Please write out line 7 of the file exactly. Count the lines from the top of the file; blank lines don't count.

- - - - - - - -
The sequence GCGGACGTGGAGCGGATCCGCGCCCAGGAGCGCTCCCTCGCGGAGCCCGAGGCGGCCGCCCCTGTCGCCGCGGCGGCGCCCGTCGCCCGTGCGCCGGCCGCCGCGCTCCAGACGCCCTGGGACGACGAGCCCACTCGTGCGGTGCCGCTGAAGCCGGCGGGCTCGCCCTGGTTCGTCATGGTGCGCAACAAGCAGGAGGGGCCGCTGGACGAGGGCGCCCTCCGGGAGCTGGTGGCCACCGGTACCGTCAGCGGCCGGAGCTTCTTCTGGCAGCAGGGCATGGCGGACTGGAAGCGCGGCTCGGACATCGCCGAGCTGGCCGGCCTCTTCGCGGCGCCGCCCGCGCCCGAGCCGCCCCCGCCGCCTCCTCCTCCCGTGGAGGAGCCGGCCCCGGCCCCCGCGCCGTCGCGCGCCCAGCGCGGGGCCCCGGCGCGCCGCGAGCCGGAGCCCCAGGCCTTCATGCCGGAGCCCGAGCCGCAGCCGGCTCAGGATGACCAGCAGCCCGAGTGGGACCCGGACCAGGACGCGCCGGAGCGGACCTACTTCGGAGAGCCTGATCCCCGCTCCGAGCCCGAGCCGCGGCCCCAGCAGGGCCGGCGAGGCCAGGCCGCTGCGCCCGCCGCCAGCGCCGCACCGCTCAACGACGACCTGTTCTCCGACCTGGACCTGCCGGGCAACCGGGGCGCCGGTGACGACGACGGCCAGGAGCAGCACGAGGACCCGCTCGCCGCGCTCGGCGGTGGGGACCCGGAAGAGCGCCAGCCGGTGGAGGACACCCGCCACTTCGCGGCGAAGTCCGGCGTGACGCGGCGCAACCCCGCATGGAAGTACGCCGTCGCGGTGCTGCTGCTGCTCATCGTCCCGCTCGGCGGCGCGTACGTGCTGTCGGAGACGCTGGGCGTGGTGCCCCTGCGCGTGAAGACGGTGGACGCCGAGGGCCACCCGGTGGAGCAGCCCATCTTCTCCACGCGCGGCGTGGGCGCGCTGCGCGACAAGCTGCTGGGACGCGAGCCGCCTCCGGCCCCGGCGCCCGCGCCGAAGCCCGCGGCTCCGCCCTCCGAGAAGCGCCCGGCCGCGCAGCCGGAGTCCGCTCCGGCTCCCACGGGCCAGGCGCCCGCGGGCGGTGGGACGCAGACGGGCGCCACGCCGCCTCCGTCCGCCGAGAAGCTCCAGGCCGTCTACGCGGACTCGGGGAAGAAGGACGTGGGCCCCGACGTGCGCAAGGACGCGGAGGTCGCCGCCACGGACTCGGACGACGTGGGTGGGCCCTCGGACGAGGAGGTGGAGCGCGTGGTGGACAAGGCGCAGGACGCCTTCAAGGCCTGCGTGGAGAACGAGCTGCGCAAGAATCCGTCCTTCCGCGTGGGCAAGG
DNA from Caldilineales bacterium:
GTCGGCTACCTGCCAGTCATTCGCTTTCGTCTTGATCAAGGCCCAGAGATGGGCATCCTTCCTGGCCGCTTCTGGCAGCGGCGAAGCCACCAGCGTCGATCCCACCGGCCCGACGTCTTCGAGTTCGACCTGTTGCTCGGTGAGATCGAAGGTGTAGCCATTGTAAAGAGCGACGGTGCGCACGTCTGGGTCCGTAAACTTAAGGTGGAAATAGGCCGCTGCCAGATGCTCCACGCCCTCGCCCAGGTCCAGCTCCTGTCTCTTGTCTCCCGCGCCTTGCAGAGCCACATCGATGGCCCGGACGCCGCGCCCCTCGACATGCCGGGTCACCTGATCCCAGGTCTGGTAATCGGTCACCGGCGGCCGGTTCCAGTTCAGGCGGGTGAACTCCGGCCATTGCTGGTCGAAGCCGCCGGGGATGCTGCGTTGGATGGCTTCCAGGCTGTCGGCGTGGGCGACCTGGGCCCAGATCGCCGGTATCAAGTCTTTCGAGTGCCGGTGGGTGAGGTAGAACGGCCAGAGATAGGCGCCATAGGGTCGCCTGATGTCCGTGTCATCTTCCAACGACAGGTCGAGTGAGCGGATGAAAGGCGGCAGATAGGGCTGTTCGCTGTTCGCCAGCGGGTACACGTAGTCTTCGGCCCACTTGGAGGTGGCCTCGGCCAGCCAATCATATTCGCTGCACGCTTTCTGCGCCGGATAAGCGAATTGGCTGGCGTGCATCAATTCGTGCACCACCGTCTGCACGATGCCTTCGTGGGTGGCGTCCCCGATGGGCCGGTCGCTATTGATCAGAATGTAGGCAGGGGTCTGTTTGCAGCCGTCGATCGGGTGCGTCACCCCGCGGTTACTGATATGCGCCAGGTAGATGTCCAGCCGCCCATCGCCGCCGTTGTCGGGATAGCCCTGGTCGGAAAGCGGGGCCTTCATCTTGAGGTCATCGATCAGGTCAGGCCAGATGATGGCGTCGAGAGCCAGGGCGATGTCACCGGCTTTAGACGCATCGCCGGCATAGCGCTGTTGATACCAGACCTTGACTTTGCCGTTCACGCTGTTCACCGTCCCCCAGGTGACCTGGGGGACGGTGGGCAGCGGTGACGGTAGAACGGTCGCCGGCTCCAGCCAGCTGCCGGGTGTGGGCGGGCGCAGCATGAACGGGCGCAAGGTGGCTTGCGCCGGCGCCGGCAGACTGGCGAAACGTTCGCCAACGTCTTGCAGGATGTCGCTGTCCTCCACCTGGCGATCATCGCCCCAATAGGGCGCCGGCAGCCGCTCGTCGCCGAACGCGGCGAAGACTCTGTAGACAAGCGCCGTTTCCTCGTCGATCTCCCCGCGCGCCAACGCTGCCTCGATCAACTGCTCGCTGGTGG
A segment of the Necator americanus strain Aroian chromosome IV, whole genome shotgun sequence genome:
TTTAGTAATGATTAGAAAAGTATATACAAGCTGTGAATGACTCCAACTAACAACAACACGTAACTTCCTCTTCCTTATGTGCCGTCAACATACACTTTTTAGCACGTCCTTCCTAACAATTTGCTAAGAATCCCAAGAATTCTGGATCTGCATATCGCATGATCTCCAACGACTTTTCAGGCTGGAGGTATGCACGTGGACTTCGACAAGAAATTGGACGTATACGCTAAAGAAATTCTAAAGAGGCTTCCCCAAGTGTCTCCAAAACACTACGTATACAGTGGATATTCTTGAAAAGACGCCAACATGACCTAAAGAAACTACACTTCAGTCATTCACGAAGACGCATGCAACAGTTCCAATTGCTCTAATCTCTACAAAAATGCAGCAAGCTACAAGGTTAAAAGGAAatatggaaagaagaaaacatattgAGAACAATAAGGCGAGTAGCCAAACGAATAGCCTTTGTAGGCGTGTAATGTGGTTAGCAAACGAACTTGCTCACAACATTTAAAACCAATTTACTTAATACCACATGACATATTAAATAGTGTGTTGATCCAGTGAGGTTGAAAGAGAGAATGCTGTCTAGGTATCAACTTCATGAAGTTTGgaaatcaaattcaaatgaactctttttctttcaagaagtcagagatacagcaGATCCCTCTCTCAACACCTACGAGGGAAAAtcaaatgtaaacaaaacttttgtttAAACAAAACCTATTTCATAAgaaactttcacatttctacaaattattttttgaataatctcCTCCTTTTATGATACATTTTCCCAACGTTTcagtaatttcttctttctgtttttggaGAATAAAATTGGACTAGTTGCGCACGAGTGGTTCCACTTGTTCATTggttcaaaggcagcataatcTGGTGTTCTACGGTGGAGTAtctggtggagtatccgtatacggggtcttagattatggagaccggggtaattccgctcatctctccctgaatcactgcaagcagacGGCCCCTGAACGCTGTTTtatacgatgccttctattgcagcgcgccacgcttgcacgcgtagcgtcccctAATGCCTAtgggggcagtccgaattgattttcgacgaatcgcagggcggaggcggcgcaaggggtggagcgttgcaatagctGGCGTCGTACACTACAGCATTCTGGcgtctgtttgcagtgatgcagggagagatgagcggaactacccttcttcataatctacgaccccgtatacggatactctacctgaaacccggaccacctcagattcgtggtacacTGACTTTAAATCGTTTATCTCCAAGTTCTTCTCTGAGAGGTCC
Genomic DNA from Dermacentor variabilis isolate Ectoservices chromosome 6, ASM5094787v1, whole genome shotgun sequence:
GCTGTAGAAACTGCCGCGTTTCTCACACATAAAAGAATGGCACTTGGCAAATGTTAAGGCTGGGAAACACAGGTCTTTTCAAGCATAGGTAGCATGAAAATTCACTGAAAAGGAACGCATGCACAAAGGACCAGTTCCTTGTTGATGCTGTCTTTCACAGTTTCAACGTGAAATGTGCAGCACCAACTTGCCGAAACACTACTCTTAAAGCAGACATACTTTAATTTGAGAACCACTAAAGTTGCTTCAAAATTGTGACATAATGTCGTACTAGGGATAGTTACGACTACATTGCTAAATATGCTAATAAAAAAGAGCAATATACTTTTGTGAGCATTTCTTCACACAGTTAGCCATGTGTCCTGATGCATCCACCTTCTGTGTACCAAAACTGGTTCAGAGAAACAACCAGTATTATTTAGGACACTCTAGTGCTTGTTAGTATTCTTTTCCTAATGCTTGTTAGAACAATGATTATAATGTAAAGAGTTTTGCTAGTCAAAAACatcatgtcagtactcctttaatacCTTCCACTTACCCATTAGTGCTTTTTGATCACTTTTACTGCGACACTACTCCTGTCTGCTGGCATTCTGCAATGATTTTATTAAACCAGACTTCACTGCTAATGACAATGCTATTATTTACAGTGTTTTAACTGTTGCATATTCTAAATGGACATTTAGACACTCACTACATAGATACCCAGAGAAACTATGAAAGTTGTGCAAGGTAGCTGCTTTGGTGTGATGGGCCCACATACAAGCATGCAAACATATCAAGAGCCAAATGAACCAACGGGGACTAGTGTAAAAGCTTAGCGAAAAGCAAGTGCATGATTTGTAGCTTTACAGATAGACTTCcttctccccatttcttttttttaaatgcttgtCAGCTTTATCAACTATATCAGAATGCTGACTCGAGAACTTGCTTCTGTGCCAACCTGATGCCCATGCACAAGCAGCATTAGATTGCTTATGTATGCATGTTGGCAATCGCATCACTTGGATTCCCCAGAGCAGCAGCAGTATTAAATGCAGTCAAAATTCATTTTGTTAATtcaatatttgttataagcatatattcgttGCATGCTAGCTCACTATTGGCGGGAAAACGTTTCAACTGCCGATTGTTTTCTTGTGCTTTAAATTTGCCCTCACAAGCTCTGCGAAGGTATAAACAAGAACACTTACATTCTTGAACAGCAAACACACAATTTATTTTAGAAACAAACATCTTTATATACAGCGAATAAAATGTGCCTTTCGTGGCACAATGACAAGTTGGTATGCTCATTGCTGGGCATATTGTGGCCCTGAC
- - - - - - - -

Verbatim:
GCTGTAGAAACTGCCGCGTTTCTCACACATAAAAGAATGGCACTTGGCAAATGTTAAGGCTGGGAAACACAGGTCTTTTCAAGCATAGGTAGCATGAAAATTCACTGAAAAGGAACGCATGCACAAAGGACCAGTTCCTTGTTGATGCTGTCTTTCACAGTTTCAACGTGAAATGTGCAGCACCAACTTGCCGAAACACTACTCTTAAAGCAGACATACTTTAATTTGAGAACCACTAAAGTTGCTTCAAAATTGTGACATAATGTCGTACTAGGGATAGTTACGACTACATTGCTAAATATGCTAATAAAAAAGAGCAATATACTTTTGTGAGCATTTCTTCACACAGTTAGCCATGTGTCCTGATGCATCCACCTTCTGTGTACCAAAACTGGTTCAGAGAAACAACCAGTATTATTTAGGACACTCTAGTGCTTGTTAGTATTCTTTTCCTAATGCTTGTTAGAACAATGATTATAATGTAAAGAGTTTTGCTAGTCAAAAACatcatgtcagtactcctttaatacCTTCCACTTACCCATTAGTGCTTTTTGATCACTTTTACTGCGACACTACTCCTGTCTGCTGGCATTCTGCAATGATTTTATTAAACCAGACTTCACTGCTAATGACAATGCTATTATTTACAGTGTTTTAACTGTTGCATATTCTAAATGGACATTTAGACACTCACTACATAGATACCCAGAGAAACTATGAAAGTTGTGCAAGGTAGCTGCTTTGGTGTGATGGGCCCACATACAAGCATGCAAACATATCAAGAGCCAAATGAACCAACGGGGACTAGTGTAAAAGCTTAGCGAAAAGCAAGTGCATGATTTGTAGCTTTACAGATAGACTTCcttctccccatttcttttttttaaatgcttgtCAGCTTTATCAACTATATCAGAATGCTGACTCGAGAACTTGCTTCTGTGCCAACCTGATGCCCATGCACAAGCAGCATTAGATTGCTTATGTATGCATGTTGGCAATCGCATCACTTGGATTCCCCAGAGCAGCAGCAGTATTAAATGCAGTCAAAATTCATTTTGTTAATtcaatatttgttataagcatatattcgttGCATGCTAGCTCACTATTGGCGGGAAAACGTTTCAACTGCCGATTGTTTTCTTGTGCTTTAAATTTGCCCTCACAAGCTCTGCGAAGGTATAAACAAGAACACTTACATTCTTGAACAGCAAACACACAATTTATTTTAGAAACAAACATCTTTATATACAGCGAATAAAATGTGCCTTTCGTGGCACAATGACAAGTTGGTATGCTCATTGCTGGGCATATTGTGGCCCTGAC